Combat planes account for one third of all global arms transfers, with the United States topping the list of sellers and India, the United Arab Emirates and Israel the biggest buyers, according to the think tank.
In a report published Wednesday, just a week before China opens its massive
airshow in Zhuhai, the independent Swedish institute cautioned that increased sales of combat aircraft could have a destabilising effect in many parts of the world.
Between 2005 and 2009, according to the report by the Stockholm International Peace Research Institute, the United States had sold 341 fighter jets, up from 286 planes sold during the previous five-year period, while Russia sold 219 planes, down from 331, and France sold 75, up from 58.
Only 11 of the world’s countries figure on the list of combat aircraft producers: the United States, Russia, China, France, Sweden, India and Japan on their own, and Germany, Italy, Spain and Britain as part of the Eurofighter consortium.
However, the list of buyers is far longer.
During the five-year period, more than 50 countries, including Algeria (32), Bangladesh (16), Israel (82), Jordan (36), Pakistan (23), Syria (33), Venezuela (24), Chile (28), Poland (48), China (45) and Yemen (37), purchased a total of 995 new and second-hand fighter planes.
Not to mention the producer countries themselves, with India buying most combat aircraft during the period with 115 planes and the United States purchasing 33.
On their own, India, the United Arab Emirates and Israel accounted for nearly a third of all fighter jet purchases, and SIPRI cautions, “many other importers of combat aircraft lie in regions of serious international tensions.”
“While combat aircraft are often presented as one of the most important weapons needed for defence, these same aircraft give countries possessing them the potential to easily and with little warning strike deep into neighbouring countries,” said Siemon Wezeman, a senior fellow at the SIPRI Arms Transfers Programme and the author of the study.
Clear examples of this, according to SIPRI, were the Israeli air attack on Syria in September 2007 and the Russian air strike on Georgia in August 2008.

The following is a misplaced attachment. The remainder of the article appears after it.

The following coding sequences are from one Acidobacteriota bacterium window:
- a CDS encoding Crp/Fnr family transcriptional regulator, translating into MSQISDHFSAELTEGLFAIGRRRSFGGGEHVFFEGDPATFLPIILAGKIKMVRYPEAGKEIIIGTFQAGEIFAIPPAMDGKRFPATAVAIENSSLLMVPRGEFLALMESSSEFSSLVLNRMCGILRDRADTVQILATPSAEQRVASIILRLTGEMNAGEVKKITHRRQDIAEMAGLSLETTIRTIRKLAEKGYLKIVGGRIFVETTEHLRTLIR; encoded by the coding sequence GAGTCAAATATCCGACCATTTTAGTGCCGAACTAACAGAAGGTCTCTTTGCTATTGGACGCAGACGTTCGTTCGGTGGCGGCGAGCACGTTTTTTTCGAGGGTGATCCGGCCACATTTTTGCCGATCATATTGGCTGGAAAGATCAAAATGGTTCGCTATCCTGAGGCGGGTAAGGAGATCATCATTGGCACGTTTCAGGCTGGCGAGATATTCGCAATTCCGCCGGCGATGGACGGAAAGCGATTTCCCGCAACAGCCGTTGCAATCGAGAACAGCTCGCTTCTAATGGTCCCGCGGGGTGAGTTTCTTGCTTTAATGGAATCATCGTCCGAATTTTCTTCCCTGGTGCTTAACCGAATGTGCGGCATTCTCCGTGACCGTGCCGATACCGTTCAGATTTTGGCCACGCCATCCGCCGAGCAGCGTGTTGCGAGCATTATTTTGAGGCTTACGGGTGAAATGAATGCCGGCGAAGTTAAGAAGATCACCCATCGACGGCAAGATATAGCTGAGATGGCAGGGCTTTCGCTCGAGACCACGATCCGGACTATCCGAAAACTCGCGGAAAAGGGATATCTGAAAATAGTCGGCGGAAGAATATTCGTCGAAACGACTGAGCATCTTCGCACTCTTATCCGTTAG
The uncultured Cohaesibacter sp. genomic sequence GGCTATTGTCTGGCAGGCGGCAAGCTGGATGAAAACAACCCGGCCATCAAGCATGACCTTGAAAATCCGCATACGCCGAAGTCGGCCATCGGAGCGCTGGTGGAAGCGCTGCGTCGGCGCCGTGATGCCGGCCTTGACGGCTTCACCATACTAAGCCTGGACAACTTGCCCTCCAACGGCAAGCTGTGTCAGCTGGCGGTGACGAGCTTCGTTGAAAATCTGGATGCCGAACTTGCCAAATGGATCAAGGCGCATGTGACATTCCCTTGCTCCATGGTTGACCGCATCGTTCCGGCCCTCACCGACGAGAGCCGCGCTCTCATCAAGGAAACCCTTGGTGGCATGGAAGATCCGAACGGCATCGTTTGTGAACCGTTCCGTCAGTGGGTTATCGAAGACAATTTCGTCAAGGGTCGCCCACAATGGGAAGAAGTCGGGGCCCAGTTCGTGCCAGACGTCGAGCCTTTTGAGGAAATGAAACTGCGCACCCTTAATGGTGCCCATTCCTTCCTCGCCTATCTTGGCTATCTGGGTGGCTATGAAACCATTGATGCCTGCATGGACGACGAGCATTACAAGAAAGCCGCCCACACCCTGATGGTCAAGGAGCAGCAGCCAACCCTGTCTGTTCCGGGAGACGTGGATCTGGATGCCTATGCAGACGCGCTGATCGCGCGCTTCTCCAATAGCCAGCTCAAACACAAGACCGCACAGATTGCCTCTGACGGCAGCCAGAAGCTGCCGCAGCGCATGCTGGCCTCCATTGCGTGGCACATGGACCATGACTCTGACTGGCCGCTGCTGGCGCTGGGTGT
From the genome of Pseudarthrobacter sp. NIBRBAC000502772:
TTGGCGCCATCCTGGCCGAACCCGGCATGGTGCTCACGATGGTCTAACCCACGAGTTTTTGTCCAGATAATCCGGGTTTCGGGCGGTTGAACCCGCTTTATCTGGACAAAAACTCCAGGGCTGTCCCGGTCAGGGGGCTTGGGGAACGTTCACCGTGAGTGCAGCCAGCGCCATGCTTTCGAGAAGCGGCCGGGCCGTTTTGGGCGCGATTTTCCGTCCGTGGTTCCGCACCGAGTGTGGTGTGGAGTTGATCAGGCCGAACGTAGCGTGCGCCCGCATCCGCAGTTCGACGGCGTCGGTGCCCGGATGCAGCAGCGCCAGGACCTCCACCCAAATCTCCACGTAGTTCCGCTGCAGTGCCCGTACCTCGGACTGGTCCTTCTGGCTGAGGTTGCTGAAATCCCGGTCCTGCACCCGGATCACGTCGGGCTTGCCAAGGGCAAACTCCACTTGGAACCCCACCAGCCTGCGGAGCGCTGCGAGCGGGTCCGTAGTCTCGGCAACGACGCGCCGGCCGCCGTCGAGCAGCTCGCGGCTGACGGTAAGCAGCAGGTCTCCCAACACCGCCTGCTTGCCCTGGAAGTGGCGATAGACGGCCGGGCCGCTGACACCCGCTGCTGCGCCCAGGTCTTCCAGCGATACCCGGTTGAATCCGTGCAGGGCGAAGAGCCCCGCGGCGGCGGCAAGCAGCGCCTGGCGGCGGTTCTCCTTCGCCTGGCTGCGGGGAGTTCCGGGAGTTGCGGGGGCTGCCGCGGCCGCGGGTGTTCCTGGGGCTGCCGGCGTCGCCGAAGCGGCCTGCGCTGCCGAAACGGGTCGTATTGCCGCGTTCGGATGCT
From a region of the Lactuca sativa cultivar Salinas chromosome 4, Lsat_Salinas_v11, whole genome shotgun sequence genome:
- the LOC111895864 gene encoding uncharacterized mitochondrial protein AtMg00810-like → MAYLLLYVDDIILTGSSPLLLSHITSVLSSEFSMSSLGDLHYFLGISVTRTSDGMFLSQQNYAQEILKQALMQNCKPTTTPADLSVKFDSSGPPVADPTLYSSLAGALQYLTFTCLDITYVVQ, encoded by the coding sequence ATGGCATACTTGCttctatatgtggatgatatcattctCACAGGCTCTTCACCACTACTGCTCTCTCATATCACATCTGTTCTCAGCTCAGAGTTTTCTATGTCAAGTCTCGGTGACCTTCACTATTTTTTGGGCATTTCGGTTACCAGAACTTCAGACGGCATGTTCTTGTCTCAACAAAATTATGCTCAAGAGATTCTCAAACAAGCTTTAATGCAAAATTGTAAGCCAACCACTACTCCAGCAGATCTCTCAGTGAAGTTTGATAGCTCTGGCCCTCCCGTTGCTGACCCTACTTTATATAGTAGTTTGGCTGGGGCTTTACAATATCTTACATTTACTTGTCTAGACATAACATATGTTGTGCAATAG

“Acquisitions of combat aircraft thus clearly can have a major destabilising effect on regions,” Wezeman said.
Ironically, the report stressed, “while the transfer of ballistic and cruise missiles and their technology has been high on the arms control and export control agendas in part because of their capability to carry nuclear and other mass destruction weapons, the transfer of advanced combat aircraft and air-to-ground missiles capable of carrying nuclear warheads is not.”
For producer countries, the economic gains from the planes are significant: “the more advanced aircraft cost over $40 million dollars each and often substantially more,” according to SIPRI, adding however that the actual price of such a plane is difficult to estimate.
In fact, the Swedish institute quoted the September 16, 2009 edition of Jane’s Defence Weekly showing that while Norway calculated it paid $54 million for each of its American F35 fighters, the Pentagon estimates it pulled in $97 million for the exact same planes.
In any case, “producers promote sales because they lead to substantial income and employment,” said SIPRI.
For instance, the Eurofighter consortium cashed in six and seven billion dollars by selling 72 planes to Saudi Arabia, while Australia paid the United States $4.8 billion for 24 F/A-18E planes and India dished out $1.5-1.6 billion for 40 Russian Su-30MKI planes.
The astronomical sums help explain the cut-throat competition to win deals like Brasilia’s long-running tender to buy 36 new fighter jets.
France’s Rafale by Dassault, Sweden’s Gripen NG by Saa, and the US-made F/A-18 Super Hornet by Boeing are all vying for the lucrative contract, estimated to be worth up to seven billion dollars.